The Public Face of Nursing: H.R. 1119 Gains Support

May 11th, 2011


By , BSN, RN

Nursing may soon have a very public face if a bill currently in the national House of Representatives can win support and be voted into law. H.R. 1119, the National Nurse Act of 2011 calls for the establishment of a new office, the National Nurse for Public Health under the Office of the Surgeon General. The bill is gaining public awareness and currently has nine co-sponsors in the House.

Supported by the National Nursing Network Organization, H.R. 1119 would give nurses a prominent public figure in Washington, D.C. to represent and advocate for nurses and the people they serve. The National Nurse for Public Health would play a key role, alongside the Surgeon General, in promoting key health issues and disease prevention nationwide.

Teri Mills, an Oregon nurse who originally conceived of the idea for a National Nurse, took her idea public in an editorial in the New York Times, back in 2005. Mills proposed duties for the role of National Nurse, including: health care education through weekly internet broadcasts; signing up participants for a National Nurse Corp which would organize community health programs; and, with a National Nurse could bring public recognition to the valuable work nurses perform every day and that might attract more young people to the profession.

Mills' vision is seeing fruition and many of her ideas are reflected in the body of H.R. 1119.

Among the duties a National Nurse for Public Health shall carry out are to:

  • Provide leadership and coordination of Public Health Service nursing professional affairs for the Office of the Surgeon General and other agencies of the Public Health Service
  • Represent the Surgeon General and the agencies of Public Health Service in communications with groups and societies concerned with nursing issues at the local, State, national, and international levels.
  • Provide guidance and advice to the Surgeon General and the Nurse Professional Advisory Committee on matters such as standards, recruitment, retention, readiness, and career development of nurses employed by and contracted with agencies of the Public Health Service.
  • Conduct media campaigns and make personal appearances.
  • Provide guidance and leadership for activities to promote the public health, including encouraging nurses and other health professionals to be volunteers and developing projects that educate the public about and engage the public in prevention practices to achieve better health.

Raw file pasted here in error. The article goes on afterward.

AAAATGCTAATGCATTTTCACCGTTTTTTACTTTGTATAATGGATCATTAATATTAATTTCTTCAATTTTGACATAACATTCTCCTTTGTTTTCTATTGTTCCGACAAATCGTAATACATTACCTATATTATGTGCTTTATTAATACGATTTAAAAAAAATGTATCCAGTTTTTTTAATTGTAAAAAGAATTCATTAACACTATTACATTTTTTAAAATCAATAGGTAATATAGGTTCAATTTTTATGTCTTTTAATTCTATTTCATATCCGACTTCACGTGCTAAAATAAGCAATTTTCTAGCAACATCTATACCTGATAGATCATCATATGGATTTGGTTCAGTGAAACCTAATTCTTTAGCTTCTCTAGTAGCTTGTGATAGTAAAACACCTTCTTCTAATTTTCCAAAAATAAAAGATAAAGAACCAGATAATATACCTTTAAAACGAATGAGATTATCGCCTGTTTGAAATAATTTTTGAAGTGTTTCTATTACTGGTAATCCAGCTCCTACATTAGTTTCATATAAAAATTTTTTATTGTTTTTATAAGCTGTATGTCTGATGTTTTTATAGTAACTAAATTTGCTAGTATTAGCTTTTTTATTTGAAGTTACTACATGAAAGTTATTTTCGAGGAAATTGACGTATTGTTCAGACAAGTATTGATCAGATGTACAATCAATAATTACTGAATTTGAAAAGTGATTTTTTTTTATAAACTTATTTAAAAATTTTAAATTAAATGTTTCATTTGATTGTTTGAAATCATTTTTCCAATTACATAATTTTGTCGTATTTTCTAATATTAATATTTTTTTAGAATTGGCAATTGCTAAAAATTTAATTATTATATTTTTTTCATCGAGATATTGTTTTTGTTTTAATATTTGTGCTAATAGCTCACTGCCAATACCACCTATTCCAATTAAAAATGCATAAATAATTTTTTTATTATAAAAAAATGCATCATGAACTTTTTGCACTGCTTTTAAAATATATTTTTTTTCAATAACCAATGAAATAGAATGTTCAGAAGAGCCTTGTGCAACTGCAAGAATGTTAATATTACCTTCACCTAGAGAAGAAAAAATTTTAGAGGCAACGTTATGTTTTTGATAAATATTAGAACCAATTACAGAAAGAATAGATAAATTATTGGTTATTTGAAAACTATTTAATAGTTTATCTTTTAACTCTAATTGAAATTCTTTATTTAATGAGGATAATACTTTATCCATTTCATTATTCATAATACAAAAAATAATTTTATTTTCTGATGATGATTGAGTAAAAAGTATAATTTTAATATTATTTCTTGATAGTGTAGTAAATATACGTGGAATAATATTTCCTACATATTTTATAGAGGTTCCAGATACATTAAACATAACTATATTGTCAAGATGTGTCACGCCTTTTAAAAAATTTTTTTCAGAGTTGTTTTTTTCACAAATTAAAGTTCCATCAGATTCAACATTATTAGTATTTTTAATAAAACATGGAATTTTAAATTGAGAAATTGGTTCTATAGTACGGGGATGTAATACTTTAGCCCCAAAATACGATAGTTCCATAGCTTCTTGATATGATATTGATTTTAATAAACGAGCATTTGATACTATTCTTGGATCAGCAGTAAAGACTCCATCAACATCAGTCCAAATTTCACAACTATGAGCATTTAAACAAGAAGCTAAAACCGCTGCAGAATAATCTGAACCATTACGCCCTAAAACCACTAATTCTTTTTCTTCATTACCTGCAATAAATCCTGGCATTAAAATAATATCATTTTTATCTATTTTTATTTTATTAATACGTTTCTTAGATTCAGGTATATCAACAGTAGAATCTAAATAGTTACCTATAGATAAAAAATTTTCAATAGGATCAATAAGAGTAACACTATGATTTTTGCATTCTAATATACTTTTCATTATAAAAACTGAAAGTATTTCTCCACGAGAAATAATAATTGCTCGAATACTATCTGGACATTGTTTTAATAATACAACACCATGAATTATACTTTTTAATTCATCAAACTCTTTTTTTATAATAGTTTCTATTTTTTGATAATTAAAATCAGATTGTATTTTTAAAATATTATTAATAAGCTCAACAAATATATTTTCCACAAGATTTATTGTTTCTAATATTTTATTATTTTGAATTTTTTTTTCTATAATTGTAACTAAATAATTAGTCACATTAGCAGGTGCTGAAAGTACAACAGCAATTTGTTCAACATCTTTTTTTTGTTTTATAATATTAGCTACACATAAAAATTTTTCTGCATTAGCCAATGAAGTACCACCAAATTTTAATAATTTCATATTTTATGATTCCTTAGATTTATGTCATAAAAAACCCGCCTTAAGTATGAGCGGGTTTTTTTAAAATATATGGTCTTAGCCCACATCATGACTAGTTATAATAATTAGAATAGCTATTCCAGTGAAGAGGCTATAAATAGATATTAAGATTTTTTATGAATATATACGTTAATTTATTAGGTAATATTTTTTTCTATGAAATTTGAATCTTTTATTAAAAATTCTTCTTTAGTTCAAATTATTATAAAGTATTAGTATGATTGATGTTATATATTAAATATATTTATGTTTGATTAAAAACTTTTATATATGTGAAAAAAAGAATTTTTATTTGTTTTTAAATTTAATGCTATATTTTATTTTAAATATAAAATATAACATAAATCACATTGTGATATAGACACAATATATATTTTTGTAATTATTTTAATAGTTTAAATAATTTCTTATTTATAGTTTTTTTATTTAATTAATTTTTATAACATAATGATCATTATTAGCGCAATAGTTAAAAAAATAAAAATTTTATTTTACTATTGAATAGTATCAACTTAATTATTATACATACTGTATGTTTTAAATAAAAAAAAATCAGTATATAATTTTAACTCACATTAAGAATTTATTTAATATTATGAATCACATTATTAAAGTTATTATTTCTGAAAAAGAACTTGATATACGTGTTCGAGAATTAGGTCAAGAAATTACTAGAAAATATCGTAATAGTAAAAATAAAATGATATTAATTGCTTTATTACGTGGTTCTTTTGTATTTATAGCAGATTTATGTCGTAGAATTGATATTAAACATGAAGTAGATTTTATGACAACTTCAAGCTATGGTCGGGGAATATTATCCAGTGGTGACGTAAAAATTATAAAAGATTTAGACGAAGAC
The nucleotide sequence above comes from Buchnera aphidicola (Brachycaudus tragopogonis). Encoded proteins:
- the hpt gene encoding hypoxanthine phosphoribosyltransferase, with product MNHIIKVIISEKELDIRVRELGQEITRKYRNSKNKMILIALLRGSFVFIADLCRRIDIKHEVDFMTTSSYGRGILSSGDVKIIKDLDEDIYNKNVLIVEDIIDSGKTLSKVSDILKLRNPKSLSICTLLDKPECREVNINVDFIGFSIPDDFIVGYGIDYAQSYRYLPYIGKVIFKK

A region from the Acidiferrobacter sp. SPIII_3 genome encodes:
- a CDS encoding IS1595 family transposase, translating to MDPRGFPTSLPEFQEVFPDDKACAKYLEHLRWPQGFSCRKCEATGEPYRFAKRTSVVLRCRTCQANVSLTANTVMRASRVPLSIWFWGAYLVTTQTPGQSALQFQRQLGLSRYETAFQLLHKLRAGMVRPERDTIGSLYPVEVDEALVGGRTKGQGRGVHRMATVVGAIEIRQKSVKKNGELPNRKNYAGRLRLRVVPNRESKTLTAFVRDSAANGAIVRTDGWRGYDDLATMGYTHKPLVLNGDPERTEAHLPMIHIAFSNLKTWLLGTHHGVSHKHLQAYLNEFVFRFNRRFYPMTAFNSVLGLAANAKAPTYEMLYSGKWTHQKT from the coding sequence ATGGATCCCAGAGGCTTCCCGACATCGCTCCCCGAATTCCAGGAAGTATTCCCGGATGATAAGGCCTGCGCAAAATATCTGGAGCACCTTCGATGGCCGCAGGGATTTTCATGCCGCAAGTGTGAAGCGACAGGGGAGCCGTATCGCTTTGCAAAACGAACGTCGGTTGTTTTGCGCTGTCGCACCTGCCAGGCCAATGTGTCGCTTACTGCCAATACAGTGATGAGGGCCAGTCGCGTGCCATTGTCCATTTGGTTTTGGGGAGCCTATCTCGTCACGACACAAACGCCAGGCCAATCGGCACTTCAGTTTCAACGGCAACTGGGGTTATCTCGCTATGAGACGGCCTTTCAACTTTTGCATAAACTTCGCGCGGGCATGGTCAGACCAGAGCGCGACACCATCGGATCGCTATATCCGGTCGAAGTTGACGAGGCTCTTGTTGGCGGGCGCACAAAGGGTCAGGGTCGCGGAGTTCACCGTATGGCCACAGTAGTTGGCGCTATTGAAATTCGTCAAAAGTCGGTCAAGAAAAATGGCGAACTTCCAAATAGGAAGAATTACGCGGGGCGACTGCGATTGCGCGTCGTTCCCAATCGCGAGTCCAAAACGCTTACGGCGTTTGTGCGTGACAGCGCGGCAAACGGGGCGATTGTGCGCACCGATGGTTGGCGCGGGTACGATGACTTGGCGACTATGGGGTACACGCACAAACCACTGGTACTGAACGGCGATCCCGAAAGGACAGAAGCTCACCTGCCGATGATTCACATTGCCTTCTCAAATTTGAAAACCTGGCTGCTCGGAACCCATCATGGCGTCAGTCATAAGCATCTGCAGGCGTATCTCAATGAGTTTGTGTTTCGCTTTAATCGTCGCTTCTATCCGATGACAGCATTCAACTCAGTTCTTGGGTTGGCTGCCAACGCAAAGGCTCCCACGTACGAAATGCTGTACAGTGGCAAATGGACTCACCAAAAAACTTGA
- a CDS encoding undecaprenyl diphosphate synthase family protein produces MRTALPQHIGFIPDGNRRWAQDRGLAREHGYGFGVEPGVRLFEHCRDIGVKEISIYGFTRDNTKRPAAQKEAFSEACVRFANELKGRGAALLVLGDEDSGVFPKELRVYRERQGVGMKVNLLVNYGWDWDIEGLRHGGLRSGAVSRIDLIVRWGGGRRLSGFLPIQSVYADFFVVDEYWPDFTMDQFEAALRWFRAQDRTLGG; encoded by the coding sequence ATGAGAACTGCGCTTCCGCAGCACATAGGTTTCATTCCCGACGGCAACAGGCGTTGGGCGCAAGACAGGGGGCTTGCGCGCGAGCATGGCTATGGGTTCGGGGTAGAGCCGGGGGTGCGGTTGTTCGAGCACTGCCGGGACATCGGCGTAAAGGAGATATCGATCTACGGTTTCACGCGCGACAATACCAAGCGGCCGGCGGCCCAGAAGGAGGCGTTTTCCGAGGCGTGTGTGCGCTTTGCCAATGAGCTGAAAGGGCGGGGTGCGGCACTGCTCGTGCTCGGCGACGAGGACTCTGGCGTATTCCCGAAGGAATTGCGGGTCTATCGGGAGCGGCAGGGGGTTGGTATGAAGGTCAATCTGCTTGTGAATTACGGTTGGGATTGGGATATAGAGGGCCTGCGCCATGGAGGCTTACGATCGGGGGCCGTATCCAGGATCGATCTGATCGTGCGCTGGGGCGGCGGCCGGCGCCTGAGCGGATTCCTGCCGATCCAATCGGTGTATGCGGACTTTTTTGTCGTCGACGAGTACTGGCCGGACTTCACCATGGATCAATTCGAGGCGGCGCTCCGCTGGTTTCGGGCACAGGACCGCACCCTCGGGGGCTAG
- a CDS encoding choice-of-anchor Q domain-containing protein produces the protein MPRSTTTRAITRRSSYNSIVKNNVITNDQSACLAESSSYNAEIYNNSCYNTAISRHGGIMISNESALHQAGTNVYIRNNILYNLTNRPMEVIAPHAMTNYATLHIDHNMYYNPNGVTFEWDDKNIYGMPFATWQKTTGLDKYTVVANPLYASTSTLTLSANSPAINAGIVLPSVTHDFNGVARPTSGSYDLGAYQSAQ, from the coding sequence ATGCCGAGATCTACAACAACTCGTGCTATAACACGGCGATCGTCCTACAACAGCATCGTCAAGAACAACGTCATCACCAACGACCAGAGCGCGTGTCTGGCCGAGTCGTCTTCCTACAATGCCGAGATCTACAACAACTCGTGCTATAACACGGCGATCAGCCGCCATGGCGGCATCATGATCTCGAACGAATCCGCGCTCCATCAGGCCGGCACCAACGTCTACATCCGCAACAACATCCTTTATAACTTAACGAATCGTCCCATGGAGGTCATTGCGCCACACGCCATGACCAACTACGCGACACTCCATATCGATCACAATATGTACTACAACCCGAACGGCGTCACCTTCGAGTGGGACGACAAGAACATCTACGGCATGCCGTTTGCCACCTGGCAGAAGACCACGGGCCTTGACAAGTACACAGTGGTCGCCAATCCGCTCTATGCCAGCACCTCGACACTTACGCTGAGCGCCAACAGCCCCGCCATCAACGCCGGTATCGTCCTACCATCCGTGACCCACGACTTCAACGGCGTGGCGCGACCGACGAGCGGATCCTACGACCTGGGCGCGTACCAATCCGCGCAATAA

• Provide guidance and leadership to encourage nurses to engage in furthering their education in order to conduct nursing research, increase the awareness of evidence-based practice, and educate future nurses.
  • Provide guidance and leadership for activities to increase public safety and emergency preparedness.

The National Nurse for Public Health will participate in the National Health Priorities of Healthy People 2020 by:

  • Identifying national health priorities.
  • Encouraging volunteer nurses and other individuals, and strengthening the relationship between government agencies and health-related national organizations.

Through community based projects the National Nurse for Public Health will :

Provide guidance and coordination on recommended activities to organizations; acknowledge successful programs and encourage their replication; promote the dissemination of evidence-based practice in educating the public on health promotion and disease prevention activities; and monitor activities being conducted through the collection and evaluation of data to determine if national health priorities are being addressed.

Ensure that media campaigns include focus on the national health priorities.

Through awards of grants or contracts, evaluate the activities encouraged by the National Nurse for Public Health and conducted by community-based, nonprofit organizations to determine the extent to which such activities have succeeded in carrying out national health priorities.

Disseminate information to governmental agencies, schools, and community-based, nonprofit organizations interested in health promotion and improving public health through community action.

There are nurses in the upper echelons of public health administration. Currently, the U.S. Public Health Chief Nurse Officer serves as Assistant Surgeon General, representing the Surgeon General's interests and opinions. The goal of the organizations and individuals supporting this bill is" to elevate and enhance the Office of the PHS Chief Nurse to bring more visibility to the critical role nursing occupies in promoting, protecting and advancing the nation's health."

To view H.R. 1119 in its full text go to

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